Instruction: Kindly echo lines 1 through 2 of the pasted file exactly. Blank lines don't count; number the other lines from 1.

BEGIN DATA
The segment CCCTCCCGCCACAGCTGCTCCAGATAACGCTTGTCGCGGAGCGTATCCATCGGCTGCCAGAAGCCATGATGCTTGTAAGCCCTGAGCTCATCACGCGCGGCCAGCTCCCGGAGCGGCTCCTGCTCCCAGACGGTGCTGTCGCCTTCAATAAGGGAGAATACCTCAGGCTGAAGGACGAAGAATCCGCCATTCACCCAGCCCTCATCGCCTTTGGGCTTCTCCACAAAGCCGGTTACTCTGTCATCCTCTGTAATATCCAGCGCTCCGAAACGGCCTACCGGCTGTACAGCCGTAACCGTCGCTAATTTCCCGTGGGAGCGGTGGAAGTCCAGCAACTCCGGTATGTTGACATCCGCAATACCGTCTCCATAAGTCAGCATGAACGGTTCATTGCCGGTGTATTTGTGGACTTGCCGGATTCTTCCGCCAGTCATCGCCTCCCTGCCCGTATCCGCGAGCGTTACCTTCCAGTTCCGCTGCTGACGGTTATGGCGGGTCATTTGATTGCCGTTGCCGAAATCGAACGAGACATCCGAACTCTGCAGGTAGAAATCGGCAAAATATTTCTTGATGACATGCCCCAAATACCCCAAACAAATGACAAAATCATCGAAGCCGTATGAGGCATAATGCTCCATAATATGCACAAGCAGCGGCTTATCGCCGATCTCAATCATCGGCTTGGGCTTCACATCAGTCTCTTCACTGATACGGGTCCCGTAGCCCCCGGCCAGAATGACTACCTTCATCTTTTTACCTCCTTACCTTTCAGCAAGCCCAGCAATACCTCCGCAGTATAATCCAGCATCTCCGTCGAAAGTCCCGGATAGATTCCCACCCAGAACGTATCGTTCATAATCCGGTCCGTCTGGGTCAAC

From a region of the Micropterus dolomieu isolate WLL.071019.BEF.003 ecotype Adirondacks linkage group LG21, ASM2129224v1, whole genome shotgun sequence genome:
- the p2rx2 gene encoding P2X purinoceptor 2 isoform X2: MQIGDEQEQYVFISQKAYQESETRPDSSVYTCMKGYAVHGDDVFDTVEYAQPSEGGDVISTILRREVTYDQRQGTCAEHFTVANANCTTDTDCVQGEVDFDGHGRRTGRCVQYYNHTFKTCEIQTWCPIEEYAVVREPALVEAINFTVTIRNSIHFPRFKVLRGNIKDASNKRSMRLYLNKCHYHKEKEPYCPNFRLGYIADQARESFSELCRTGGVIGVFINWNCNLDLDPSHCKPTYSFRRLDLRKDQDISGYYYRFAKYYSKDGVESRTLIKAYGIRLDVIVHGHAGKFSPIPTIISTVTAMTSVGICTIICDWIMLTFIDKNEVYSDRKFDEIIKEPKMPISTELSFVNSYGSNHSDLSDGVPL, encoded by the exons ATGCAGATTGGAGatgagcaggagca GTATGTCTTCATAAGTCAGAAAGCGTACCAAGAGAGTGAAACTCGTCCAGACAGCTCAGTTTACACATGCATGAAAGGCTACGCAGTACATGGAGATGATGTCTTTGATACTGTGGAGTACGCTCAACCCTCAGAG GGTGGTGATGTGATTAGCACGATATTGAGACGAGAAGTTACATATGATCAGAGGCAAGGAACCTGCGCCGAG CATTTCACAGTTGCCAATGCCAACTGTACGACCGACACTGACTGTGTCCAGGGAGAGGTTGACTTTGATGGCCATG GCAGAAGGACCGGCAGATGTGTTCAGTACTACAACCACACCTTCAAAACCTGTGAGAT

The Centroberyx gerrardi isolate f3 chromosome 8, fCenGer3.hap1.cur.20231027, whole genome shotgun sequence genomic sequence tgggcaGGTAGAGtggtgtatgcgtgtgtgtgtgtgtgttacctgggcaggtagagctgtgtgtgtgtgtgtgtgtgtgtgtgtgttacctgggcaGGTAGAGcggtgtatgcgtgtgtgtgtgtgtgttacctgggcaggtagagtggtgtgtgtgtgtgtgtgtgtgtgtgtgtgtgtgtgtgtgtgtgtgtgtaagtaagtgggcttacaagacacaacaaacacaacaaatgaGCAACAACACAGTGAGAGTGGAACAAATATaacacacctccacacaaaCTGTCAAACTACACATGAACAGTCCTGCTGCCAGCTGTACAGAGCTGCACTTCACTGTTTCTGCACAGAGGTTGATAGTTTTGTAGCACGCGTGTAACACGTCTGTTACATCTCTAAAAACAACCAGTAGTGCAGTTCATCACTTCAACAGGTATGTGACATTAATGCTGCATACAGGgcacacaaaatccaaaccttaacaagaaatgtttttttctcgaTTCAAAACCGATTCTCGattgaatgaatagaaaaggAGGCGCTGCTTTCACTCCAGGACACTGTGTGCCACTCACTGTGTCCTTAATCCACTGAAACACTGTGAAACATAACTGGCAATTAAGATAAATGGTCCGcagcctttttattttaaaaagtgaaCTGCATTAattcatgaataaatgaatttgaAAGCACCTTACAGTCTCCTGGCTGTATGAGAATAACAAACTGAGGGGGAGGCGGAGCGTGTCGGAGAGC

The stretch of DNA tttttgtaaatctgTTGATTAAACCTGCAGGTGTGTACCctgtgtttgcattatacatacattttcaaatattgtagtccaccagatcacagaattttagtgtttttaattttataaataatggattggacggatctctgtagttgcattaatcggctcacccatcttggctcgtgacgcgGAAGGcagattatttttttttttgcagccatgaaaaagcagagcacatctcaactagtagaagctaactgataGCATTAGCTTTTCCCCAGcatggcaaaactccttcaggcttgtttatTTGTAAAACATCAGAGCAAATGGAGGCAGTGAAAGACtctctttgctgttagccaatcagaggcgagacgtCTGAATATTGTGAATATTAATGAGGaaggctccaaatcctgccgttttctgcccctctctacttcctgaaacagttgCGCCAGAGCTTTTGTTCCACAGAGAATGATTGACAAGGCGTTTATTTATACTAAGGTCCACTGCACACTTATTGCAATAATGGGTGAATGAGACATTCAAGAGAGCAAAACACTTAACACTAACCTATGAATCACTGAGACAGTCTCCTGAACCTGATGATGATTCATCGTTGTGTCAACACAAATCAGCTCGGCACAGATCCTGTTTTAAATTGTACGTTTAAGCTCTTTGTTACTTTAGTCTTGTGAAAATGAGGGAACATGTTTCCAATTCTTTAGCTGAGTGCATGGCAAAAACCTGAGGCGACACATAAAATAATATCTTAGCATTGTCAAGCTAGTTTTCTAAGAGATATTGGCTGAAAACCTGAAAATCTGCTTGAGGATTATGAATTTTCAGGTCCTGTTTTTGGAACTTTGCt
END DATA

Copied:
The segment CCCTCCCGCCACAGCTGCTCCAGATAACGCTTGTCGCGGAGCGTATCCATCGGCTGCCAGAAGCCATGATGCTTGTAAGCCCTGAGCTCATCACGCGCGGCCAGCTCCCGGAGCGGCTCCTGCTCCCAGACGGTGCTGTCGCCTTCAATAAGGGAGAATACCTCAGGCTGAAGGACGAAGAATCCGCCATTCACCCAGCCCTCATCGCCTTTGGGCTTCTCCACAAAGCCGGTTACTCTGTCATCCTCTGTAATATCCAGCGCTCCGAAACGGCCTACCGGCTGTACAGCCGTAACCGTCGCTAATTTCCCGTGGGAGCGGTGGAAGTCCAGCAACTCCGGTATGTTGACATCCGCAATACCGTCTCCATAAGTCAGCATGAACGGTTCATTGCCGGTGTATTTGTGGACTTGCCGGATTCTTCCGCCAGTCATCGCCTCCCTGCCCGTATCCGCGAGCGTTACCTTCCAGTTCCGCTGCTGACGGTTATGGCGGGTCATTTGATTGCCGTTGCCGAAATCGAACGAGACATCCGAACTCTGCAGGTAGAAATCGGCAAAATATTTCTTGATGACATGCCCCAAATACCCCAAACAAATGACAAAATCATCGAAGCCGTATGAGGCATAATGCTCCATAATATGCACAAGCAGCGGCTTATCGCCGATCTCAATCATCGGCTTGGGCTTCACATCAGTCTCTTCACTGATACGGGTCCCGTAGCCCCCGGCCAGAATGACTACCTTCATCTTTTTACCTCCTTACCTTTCAGCAAGCCCAGCAATACCTCCGCAGTATAATCCAGCATCTCCGTCGAAAGTCCCGGATAGATTCCCACCCAGAACGTATCGTTCATAATCCGGTCCGTCTGGGTCAAC

From a region of the Micropterus dolomieu isolate WLL.071019.BEF.003 ecotype Adirondacks linkage group LG21, ASM2129224v1, whole genome shotgun sequence genome: